Attic Antenna - Chicago Suburb - Help - AVS Forum
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post #1 of 9 Old 04-15-2002, 04:39 PM - Thread Starter
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Folks
I am looking for information on anyone that has an attic antenna with Aluminium Siding.

I live close to Naperville


Has this worked? If so


<B> Thanks in advance </B>
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post #2 of 9 Old 04-15-2002, 07:04 PM
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I had an attic antenna, and a house with aluminum siding. The attic antenna wasn't doing very well with WBBM-DT channel 3, but the UHF channels were coming in well. I read here that roofing materials can block quite a bit of low-frequency VHF signals, right where channel 3 is.

So finally this weekend I put the antenna on the roof, complete with a rotor. It's a big one from Radio Shack, with a 14-foot boom. I now get WBBM-DT steady at 65-70 signal strength, with no dropouts. The Masters this weekend was spectacular.

I would strongly recommend anyone who can't get WBBM-DT well to put something outside as high as possible, and with as long an element as possible. In the WBBM forum, Chuck DeCourt recommended a 92-inch element length, and mine must be pretty close to that.

Good luck...

Dan
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post #3 of 9 Old 04-16-2002, 09:03 AM
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You say Chuck recommended a 92" element length. I assume this means 92" or larger?

Any antennas people would recommend?
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post #4 of 9 Old 04-16-2002, 09:16 AM
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I have an attic antenna, and a house with aluminum siding. Although the antenna is clearly above all the siding, I too understand that roofing material can decrease antenna effectiveness.

At the moment, I am receiving ALL digital OTA channels with few problems in the 75-85 range which is acceptable for signal lock. The exception is Channel 3 WBBM-DT, which is working at 45 - 50 but plagued with breakups. For WBBM I switch to AT&T cable where WBBM-DT comes in nicely at signal strength of 80-85 trouble free.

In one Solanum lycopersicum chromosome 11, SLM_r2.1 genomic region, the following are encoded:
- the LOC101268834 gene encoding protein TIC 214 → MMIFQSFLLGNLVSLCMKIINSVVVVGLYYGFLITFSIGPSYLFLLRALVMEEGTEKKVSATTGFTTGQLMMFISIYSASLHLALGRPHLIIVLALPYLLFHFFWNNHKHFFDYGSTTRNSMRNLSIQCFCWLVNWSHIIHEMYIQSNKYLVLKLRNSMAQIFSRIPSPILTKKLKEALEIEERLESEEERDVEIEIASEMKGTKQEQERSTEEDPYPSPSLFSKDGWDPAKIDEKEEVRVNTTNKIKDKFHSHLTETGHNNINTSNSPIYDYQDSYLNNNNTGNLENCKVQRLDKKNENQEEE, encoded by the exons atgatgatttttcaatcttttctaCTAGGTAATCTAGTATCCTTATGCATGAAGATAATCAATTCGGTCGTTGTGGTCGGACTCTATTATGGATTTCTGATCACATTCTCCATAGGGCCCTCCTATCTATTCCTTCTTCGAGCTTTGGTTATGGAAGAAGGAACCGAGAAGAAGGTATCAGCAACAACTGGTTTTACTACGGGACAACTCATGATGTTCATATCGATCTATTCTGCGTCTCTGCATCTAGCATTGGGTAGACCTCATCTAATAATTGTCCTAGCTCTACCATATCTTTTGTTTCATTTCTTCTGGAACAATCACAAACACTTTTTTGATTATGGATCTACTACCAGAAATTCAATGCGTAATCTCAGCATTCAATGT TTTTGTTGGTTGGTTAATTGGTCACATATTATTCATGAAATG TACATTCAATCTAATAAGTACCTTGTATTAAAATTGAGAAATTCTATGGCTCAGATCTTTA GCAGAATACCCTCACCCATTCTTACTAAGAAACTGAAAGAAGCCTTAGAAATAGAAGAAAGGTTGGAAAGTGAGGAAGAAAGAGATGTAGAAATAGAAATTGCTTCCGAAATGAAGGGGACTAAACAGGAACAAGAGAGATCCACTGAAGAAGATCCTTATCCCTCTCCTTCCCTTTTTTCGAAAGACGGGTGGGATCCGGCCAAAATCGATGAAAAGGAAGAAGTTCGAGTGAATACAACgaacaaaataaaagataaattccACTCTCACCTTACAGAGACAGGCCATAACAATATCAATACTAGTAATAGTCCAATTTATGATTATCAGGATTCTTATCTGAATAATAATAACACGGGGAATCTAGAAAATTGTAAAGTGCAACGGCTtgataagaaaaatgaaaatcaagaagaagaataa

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post #5 of 9 Old 04-16-2002, 09:36 AM
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I don't think it means 92" or longer. Channel 3 is in the 60-66MHz range. At 63MHz, the wavelength is 4.76m, or about 187.5". If I remember an old physics course correctly, an antenna length of 1/4 the wavelength is best, which gives 46.9 inches. Maybe each element must be this long, so the best antenna span for channel 3 is 93.7 inches, which is pretty close to the 92" given here by Chuck DeCourt.

So I'm thinking that's what's best, an antenna where each element is a little less than eight feet long. I don't think mine are quite that long, but I didn't measure. Maybe I'll go back on the roof.

I don't remember the Radio Shack part number of what I'm using, but it's a common antenna.

Good luck...

Dan
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post #6 of 9 Old 04-24-2002, 11:23 AM
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I've heard that the exact direction you point your antenna makes a big difference. I am in Naperville and pointed it as directly east as I could tell, being inside my attic.

Are there additional things I should do to ensure that my antenna is pointed correctly?
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post #7 of 9 Old 04-25-2002, 03:19 PM
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I got a inexpensive compass ($18) and a map($1.50). Plotted my position, the position of the antenna towers. Made sure the antenna was pointed to that coordinate. Got me some HDTV........

If you build it, they will come.....
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post #8 of 9 Old 04-26-2002, 07:40 AM
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DMunn, I tried that, too, and got a crappy signal. when I gave up and just started panning the antenna, I ended up getting a great signal...about 10 degrees from where I 'should'. why? I don't care, I just know I'm getting the goods now.

'You never can tell what goes on down below; this pool might be bigger than you or I know'
Dr. Seuss
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post #9 of 9 Old 04-26-2002, 11:52 AM
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Could have been a couple of things.
1. Signal Bounce - any obstacles around you?
2. Magnetic Declination - You have to account for it .

If you build it, they will come.....
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